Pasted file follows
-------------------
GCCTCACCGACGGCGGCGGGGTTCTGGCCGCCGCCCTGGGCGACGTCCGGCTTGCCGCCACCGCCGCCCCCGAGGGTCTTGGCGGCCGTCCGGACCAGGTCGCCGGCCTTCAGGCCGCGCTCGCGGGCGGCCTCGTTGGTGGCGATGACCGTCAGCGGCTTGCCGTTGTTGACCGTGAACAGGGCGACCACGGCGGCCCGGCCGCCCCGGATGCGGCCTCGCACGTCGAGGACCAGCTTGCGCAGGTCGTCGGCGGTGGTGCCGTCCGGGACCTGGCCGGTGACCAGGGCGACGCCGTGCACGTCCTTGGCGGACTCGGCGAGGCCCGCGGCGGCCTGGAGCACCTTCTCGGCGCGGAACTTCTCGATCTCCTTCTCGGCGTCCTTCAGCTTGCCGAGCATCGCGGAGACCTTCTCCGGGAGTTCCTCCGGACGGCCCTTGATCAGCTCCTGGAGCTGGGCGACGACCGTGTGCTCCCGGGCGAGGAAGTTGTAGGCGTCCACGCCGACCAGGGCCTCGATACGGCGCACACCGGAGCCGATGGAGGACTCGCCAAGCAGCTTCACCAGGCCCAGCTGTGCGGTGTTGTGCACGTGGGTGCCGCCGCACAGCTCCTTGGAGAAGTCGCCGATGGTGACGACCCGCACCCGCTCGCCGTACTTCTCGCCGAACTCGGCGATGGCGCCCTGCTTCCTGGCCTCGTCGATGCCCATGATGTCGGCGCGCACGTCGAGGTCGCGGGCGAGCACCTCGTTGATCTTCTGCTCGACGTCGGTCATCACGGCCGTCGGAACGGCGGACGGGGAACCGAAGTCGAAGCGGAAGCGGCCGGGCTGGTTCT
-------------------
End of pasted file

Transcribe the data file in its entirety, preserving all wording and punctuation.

GCCTCACCGACGGCGGCGGGGTTCTGGCCGCCGCCCTGGGCGACGTCCGGCTTGCCGCCACCGCCGCCCCCGAGGGTCTTGGCGGCCGTCCGGACCAGGTCGCCGGCCTTCAGGCCGCGCTCGCGGGCGGCCTCGTTGGTGGCGATGACCGTCAGCGGCTTGCCGTTGTTGACCGTGAACAGGGCGACCACGGCGGCCCGGCCGCCCCGGATGCGGCCTCGCACGTCGAGGACCAGCTTGCGCAGGTCGTCGGCGGTGGTGCCGTCCGGGACCTGGCCGGTGACCAGGGCGACGCCGTGCACGTCCTTGGCGGACTCGGCGAGGCCCGCGGCGGCCTGGAGCACCTTCTCGGCGCGGAACTTCTCGATCTCCTTCTCGGCGTCCTTCAGCTTGCCGAGCATCGCGGAGACCTTCTCCGGGAGTTCCTCCGGACGGCCCTTGATCAGCTCCTGGAGCTGGGCGACGACCGTGTGCTCCCGGGCGAGGAAGTTGTAGGCGTCCACGCCGACCAGGGCCTCGATACGGCGCACACCGGAGCCGATGGAGGACTCGCCAAGCAGCTTCACCAGGCCCAGCTGTGCGGTGTTGTGCACGTGGGTGCCGCCGCACAGCTCCTTGGAGAAGTCGCCGATGGTGACGACCCGCACCCGCTCGCCGTACTTCTCGCCGAACTCGGCGATGGCGCCCTGCTTCCTGGCCTCGTCGATGCCCATGATGTCGGCGCGCACGTCGAGGTCGCGGGCGAGCACCTCGTTGATCTTCTGCTCGACGTCGGTCATCACGGCCGTCGGAACGGCGGACGGGGAACCGAAGTCGAAGCGGAAGCGGCCGGGCTGGTTCT